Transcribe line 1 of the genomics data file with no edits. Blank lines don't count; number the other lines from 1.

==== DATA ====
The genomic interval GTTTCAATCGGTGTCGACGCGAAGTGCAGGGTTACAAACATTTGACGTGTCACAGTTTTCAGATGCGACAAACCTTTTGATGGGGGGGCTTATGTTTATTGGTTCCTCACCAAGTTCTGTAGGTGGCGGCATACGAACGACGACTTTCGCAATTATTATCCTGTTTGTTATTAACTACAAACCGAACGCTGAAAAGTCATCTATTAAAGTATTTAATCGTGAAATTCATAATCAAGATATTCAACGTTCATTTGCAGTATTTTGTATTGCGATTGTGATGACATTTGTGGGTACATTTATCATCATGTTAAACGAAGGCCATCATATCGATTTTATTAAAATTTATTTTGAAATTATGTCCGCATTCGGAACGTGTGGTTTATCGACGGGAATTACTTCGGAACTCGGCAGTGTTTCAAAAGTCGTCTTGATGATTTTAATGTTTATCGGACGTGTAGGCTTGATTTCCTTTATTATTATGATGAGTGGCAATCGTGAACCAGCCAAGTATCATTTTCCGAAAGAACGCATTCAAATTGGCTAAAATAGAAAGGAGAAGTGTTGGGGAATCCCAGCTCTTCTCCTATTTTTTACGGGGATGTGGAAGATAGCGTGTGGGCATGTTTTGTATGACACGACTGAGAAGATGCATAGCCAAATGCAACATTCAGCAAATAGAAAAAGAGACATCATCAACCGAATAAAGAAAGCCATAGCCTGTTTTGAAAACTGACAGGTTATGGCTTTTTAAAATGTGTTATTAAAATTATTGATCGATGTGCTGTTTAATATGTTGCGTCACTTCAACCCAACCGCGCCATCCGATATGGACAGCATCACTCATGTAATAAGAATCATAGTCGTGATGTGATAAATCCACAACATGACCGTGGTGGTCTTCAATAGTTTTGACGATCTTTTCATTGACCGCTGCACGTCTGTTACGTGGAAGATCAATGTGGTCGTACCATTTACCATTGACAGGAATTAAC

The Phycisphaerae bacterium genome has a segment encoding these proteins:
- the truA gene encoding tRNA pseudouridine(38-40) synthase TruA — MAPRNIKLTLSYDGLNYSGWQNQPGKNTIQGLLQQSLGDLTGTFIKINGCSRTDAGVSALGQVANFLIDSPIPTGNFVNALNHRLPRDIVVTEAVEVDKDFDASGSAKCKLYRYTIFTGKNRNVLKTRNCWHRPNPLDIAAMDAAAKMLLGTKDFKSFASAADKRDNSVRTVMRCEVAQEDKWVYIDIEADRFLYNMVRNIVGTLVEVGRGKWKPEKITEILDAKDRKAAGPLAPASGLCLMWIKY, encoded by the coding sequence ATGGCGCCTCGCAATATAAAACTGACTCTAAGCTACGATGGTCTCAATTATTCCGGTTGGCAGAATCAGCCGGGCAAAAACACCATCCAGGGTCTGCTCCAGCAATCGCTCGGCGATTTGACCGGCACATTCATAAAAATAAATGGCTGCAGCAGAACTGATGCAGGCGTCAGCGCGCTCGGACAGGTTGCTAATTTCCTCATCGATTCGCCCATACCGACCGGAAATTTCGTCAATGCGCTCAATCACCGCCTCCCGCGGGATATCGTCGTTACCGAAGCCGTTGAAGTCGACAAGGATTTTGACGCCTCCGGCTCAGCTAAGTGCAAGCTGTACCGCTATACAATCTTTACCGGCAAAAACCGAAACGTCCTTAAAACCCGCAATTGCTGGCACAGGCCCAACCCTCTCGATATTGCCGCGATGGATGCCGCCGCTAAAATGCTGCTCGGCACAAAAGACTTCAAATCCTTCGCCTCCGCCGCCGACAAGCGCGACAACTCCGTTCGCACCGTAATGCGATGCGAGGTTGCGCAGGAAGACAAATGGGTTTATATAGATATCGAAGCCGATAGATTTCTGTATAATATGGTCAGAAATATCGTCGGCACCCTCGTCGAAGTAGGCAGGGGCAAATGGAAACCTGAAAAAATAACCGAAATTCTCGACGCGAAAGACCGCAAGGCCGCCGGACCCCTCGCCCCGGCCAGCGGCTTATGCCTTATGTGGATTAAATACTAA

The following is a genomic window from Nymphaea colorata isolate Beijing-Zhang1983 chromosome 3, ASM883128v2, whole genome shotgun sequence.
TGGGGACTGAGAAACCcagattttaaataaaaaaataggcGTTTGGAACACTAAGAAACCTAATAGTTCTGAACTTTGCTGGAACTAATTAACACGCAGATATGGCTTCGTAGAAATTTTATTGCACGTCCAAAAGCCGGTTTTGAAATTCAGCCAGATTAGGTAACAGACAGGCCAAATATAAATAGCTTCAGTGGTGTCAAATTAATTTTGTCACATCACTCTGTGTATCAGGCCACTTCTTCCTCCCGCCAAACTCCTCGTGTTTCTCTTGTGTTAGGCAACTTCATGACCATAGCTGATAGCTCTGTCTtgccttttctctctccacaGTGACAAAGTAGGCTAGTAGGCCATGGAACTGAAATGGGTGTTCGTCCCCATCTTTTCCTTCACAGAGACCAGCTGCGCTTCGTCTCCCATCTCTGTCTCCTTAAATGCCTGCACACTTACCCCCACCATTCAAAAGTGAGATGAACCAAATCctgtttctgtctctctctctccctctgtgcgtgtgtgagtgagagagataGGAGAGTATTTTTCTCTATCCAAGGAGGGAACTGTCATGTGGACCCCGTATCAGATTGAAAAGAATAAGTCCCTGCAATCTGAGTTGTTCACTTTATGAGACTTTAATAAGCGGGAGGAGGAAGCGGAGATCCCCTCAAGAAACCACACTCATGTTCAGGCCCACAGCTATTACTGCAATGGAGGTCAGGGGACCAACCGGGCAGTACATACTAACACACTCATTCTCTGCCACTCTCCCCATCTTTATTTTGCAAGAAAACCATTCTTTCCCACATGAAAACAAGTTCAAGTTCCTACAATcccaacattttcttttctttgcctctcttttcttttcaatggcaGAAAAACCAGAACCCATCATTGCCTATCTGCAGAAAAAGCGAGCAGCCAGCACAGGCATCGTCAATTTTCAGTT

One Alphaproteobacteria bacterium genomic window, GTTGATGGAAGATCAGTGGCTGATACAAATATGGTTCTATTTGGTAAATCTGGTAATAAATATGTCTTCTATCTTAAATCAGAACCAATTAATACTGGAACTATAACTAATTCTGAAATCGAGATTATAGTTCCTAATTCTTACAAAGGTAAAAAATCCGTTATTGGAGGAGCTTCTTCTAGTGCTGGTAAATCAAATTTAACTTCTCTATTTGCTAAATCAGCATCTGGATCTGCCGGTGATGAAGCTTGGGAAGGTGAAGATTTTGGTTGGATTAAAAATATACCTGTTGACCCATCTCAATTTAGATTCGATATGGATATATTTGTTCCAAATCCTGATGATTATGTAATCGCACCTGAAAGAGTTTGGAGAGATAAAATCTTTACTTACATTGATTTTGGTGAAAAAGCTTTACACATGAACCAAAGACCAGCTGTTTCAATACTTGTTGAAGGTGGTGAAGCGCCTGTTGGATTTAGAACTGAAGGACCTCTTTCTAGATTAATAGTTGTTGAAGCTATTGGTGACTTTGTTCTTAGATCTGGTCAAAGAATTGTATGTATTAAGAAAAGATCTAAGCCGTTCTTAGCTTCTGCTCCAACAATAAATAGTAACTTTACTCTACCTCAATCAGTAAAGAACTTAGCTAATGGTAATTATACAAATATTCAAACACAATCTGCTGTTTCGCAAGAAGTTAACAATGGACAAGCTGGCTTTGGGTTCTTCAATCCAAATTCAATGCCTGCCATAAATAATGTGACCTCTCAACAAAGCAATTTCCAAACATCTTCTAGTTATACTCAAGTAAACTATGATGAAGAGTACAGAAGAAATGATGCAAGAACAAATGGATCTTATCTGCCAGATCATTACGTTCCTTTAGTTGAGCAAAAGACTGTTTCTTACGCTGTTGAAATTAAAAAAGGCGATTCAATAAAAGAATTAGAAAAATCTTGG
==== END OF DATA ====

The genomic interval GTTTCAATCGGTGTCGACGCGAAGTGCAGGGTTACAAACATTTGACGTGTCACAGTTTTCAGATGCGACAAACCTTTTGATGGGGGGGCTTATGTTTATTGGTTCCTCACCAAGTTCTGTAGGTGGCGGCATACGAACGACGACTTTCGCAATTATTATCCTGTTTGTTATTAACTACAAACCGAACGCTGAAAAGTCATCTATTAAAGTATTTAATCGTGAAATTCATAATCAAGATATTCAACGTTCATTTGCAGTATTTTGTATTGCGATTGTGATGACATTTGTGGGTACATTTATCATCATGTTAAACGAAGGCCATCATATCGATTTTATTAAAATTTATTTTGAAATTATGTCCGCATTCGGAACGTGTGGTTTATCGACGGGAATTACTTCGGAACTCGGCAGTGTTTCAAAAGTCGTCTTGATGATTTTAATGTTTATCGGACGTGTAGGCTTGATTTCCTTTATTATTATGATGAGTGGCAATCGTGAACCAGCCAAGTATCATTTTCCGAAAGAACGCATTCAAATTGGCTAAAATAGAAAGGAGAAGTGTTGGGGAATCCCAGCTCTTCTCCTATTTTTTACGGGGATGTGGAAGATAGCGTGTGGGCATGTTTTGTATGACACGACTGAGAAGATGCATAGCCAAATGCAACATTCAGCAAATAGAAAAAGAGACATCATCAACCGAATAAAGAAAGCCATAGCCTGTTTTGAAAACTGACAGGTTATGGCTTTTTAAAATGTGTTATTAAAATTATTGATCGATGTGCTGTTTAATATGTTGCGTCACTTCAACCCAACCGCGCCATCCGATATGGACAGCATCACTCATGTAATAAGAATCATAGTCGTGATGTGATAAATCCACAACATGACCGTGGTGGTCTTCAATAGTTTTGACGATCTTTTCATTGACCGCTGCACGTCTGTTACGTGGAAGATCAATGTGGTCGTACCATTTACCATTGACAGGAATTAAC